We have a couple potentially frosty mornings coming early this week, but not enough to hurt anything. It's been raining cats and dogs today, which should help our soil moisture and ground water level. After that, it appears our frost/freeze worries should be over with about a week of sunny, warmer weather to follow. I'm looking forward to being able to do some seeding and transplanting later this week.
I put sugar on my grocery shopping list yesterday. Last week, I ordered two Birdscapes 279 Deluxe Rose Petal 12-ounce Glass Hummingbird Feeders from Amazon that should come in towards the end of this week or the beginning of next. We're obviously getting ready for the arrival of the hummingbirds that entertain us each summer around our back porch.
While we also use a Perky-Pet 16 Ounce Hummingbird Feeder a daughter gave me for my birthday a few years ago, the Birdscapes feeders seem more attractive to the tiny birds. While the plastic perches on them can snap off easily, the birds do use and seem to like them.
The Birdscapes feeders have some really negative reviews on Amazon, but the company seems to stand behind their product, replacing defective parts. Since we've used this same model of feeder for years, we have plenty of spare parts for them, as we've dropped feeders now and then.
Our Perky-Pet feeder began to leak a bit last year. The paint inside the glass bottle is chipping, although it hasn't seemed to hurt the birds any. And quite frankly, the blue Perky-Pet feeder is a whole lot prettier than the Birdscapes feeder. We'll probably just put up with the blue feeder dripping a bit and hang it along with two of the Birdscapes feeders this year. While that's more feeders than necessary when the hummingbirds first arrive, all three feeders are often surrounded by hummingbirds fighting for space at the feeders once the first and second clutches of young hatch out.
Cleaning the Birdscapes feeders is a bit difficult, requiring a very small brush to reach the insides of the feeder where mold and presumably bird spit build up. The Perky-Pet feeder comes apart for very easy cleaning.
If you're wondering when hummingbirds might arrive in your area, I found a page that gives some approximate dates for the eastern half of the United States. We saw our first hummingbird last year on April 25. They also have another page with good instructions for making your own nectar.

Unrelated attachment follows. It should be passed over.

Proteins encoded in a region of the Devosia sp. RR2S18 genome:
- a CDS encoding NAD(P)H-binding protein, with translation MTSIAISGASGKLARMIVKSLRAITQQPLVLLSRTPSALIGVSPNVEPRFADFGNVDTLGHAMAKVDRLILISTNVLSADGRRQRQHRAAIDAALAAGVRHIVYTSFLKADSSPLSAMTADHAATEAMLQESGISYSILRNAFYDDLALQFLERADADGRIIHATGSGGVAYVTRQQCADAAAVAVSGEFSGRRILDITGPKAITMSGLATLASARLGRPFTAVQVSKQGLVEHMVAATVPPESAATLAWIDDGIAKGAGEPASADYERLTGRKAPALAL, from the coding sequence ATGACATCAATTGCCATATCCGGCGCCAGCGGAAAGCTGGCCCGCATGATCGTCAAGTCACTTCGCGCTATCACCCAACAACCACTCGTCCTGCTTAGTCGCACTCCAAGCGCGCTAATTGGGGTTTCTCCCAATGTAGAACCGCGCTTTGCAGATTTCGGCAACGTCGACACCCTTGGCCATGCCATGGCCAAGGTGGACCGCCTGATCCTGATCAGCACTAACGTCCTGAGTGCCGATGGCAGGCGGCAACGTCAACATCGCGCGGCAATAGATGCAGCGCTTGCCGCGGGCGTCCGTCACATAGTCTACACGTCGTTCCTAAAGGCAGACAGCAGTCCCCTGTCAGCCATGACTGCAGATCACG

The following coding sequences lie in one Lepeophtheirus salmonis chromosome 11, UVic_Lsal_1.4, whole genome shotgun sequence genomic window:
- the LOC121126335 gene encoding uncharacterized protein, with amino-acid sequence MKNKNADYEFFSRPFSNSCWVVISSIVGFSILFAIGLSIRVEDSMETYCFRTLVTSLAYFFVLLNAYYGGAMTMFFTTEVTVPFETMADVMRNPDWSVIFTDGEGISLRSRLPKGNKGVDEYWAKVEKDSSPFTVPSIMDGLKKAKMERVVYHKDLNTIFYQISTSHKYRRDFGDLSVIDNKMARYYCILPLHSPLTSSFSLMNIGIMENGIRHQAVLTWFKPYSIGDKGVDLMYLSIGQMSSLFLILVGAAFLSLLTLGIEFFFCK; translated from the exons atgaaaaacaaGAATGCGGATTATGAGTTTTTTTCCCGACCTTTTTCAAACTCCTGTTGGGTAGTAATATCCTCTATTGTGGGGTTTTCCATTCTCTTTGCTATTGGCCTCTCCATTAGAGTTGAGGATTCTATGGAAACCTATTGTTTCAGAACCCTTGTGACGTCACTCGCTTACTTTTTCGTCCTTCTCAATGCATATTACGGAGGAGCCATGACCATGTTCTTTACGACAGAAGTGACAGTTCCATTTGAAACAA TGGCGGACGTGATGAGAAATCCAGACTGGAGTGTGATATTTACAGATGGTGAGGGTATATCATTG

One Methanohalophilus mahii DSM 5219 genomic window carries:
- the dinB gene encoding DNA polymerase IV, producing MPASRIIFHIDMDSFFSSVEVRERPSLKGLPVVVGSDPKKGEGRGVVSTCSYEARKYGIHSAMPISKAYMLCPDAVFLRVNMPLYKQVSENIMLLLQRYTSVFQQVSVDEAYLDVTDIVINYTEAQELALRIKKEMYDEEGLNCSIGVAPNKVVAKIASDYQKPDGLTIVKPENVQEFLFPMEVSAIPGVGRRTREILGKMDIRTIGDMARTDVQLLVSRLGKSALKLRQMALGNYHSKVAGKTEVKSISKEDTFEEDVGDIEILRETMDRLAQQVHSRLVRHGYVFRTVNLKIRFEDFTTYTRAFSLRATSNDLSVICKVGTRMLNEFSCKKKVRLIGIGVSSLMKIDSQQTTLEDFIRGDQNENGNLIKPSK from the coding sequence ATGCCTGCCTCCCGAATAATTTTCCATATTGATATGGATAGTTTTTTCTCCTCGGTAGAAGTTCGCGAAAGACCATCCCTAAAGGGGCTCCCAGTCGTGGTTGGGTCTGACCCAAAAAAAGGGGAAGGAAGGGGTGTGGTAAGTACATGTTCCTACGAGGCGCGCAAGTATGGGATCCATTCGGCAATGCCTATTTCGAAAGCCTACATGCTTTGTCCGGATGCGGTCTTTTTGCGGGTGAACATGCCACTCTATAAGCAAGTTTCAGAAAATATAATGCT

We have a gorgeous looking day outside today. It's bright and sunny, but only about 40° F. Beyond giving the dogs food and water and doing a little patching of holes in our cold frame cover, my outdoor chores consisted of just refilling a large kettle with potting mix to be sterilized in the oven for seed starting.
One of the glories of God's creation is that seeds put into the ground burst into life with a little warmth and moisture, producing plants for us to use. The melon seed I started Wednesday and Thursday is coming up already! Some solid bottom heat, of course, aided in the quick emergence of some of the plants.
Some of the watermelon seeded Wednesday evening were tall enough that I needed to move the pots from the covered tray they were in to an open tray. The top leaves of some of the sprouts were touching the clear humidome cover over the tray, something that can cause rot because of moisture clinging to the inside top of the humidome.
Having moved several plants out of the tray over a soil heating mat, I had space to start some more plants. I hadn't seeded any yellow squash as yet, so I started three pots of it. I had to use some really old 4 1/2 inch pots, as all of our other such pots are already in use. The old, white, plastic pots were part of a case of 600 I bought over thirty years ago to use for gloxinias. Now mostly brittle, I'm down to the last ten or twenty of the pots and only use them as a last resort.
I seeded one pot to Slick Pik, our most reliable yellow squash. Slick Piks produce very tasty, thin, yellow squash, although one has to continue to start plants throughout the season, as the plants don't last all that long. I also seeded two pots of Saffron yellow squash. Saffron is an open pollinated squash that produces fatter fruit than Slick Pik, but the plants usually last all season. One pot was seeded with commercial seed from Burpee, while the other pot was seeded with saved seed that I really hope crossed a bit with the Slick Piks.
Both Slick Pik and Saffron produce large bush plants. While they don't runner, a hill of two to three plants will often spread to about five feet wide, especially the Saffrons.
We're having another cold, blustery day today. A couple of cold fronts coming in from Canada will prevent any planting until at least the middle of next week. While I'm eager to get started gardening, we're at least far enough south that we won't get the snow the northern part of the state (and the northeast in general) will get this weekend. (Wunderblog: More April Snow Will Blanket the Great Lakes and Northeast Into the Weekend)
A reader who lives in Ontario emailed me a photo of his Earliest Red Sweet pepper starts this week. He also noted that they still had five inches of snow on the ground there! That makes a late freeze here not sound quite so bad.
Our weather forecast has bounced around a good bit of late, but the one constant is that we're going to have some more freezing weather in the next few days. I've once again brought all of our transplants back inside to protect them from temperatures predicted to get into the mid-20s. I'd toyed with the idea of leaving some of the transplants out under our cold frame, but that doesn't look like a safe option. Besides cold nights, our days have been cold and cloudy. Cold frames are effective at collecting heat during the day and holding it in during the nighttime hours. Without much heat through the day, the second cold night (after a cold day) might just do in some of our transplants.